By Kathleen Foody, The Associated Press
DENVER — Inmates in state prisons can’t be held in solitary confinement for more than 15 days, the Colorado Department of Corrections announced on Thursday in the latest effort to overhaul a practice criticized as “torture” by the agency’s chief.
The changes also require that inmates who are held in solitary confinement at the discretion of prison officials get at least four hours per day outside a cell for recreation or group classes.
Colorado officials in 2011 began efforts to cut the number of people held in solitary confinement. Former state corrections director Tom Clements also tried to make it easier for people once held there to re-enter society and closed a new prison built specifically to house solitary-confinement prisoners, the still-vacant Colorado State Penitentiary II in Canon City in southern Colorado.
Further changes followed Clements’ death in 2013 after he was shot by Evan Ebel, a former inmate who had spent much of his eight years’ imprisonment in solitary confinement.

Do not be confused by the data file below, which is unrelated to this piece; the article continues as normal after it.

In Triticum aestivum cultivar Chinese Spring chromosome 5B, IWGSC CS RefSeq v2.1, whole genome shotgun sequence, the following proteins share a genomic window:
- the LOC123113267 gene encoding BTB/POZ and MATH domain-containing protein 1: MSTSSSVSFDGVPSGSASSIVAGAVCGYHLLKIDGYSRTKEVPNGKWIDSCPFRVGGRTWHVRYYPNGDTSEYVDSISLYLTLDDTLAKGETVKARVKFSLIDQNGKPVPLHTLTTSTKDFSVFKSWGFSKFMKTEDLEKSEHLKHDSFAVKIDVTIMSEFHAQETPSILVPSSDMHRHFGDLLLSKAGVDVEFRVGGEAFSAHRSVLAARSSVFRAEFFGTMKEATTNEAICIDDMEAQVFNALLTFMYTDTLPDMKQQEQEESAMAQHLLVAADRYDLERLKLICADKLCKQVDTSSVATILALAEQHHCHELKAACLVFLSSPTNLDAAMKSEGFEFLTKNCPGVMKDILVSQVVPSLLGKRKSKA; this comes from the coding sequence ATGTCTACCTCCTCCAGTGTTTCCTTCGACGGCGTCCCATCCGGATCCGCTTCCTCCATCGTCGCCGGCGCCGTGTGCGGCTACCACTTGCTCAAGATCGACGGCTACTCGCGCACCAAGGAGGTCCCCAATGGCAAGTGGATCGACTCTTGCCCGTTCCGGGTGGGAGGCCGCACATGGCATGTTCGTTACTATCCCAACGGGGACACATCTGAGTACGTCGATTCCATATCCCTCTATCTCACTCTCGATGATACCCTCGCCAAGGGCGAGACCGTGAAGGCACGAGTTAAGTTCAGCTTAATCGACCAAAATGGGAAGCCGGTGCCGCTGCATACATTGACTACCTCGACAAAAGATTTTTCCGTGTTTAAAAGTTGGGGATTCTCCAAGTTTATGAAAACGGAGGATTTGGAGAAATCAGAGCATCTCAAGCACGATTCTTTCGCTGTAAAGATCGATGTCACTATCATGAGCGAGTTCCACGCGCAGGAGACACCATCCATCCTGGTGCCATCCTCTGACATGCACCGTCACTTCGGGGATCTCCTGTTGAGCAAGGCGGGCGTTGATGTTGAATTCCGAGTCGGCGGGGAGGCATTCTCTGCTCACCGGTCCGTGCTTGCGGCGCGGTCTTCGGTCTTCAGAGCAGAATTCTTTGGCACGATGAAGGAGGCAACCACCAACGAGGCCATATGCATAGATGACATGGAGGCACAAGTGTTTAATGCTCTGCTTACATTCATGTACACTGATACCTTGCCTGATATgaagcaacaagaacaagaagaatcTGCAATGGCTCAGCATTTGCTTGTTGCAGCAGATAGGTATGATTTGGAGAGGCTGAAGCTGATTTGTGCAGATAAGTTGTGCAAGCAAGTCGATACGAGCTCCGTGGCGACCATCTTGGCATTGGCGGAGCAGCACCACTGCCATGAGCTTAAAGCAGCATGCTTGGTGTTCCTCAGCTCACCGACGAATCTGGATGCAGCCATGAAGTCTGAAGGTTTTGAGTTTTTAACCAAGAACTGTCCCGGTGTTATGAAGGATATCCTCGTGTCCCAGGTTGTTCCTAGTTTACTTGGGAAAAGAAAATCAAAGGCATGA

The issue is a deeply personal one for Democratic Gov. John Hickenlooper, who was close friends with Clements. Ebel’s father, attorney Jack Ebel, had testified two years before the slaying that solitary confinement was destroying his son’s psyche. And Hickenlooper mentioned the case to Clements as an example of why the prison system needed reform before offering Clements the job.
Rick Raemisch, who replaced Clements as the state prisons chief, continued his predecessor’s work on solitary confinement. In 2014, Raemisch received national attention for spending 20 hours inside a solitary cell and later wrote that the experience inspired his push to eliminate or at least reduce the practice.
In an op-ed published online Thursday by The New York Times, Raemisch wrote that prisons’ reliance on solitary confinement to punish inmates for a variety of offenses “created consequences we didn’t foresee,” …read more
Source:: The Denver Post – Politics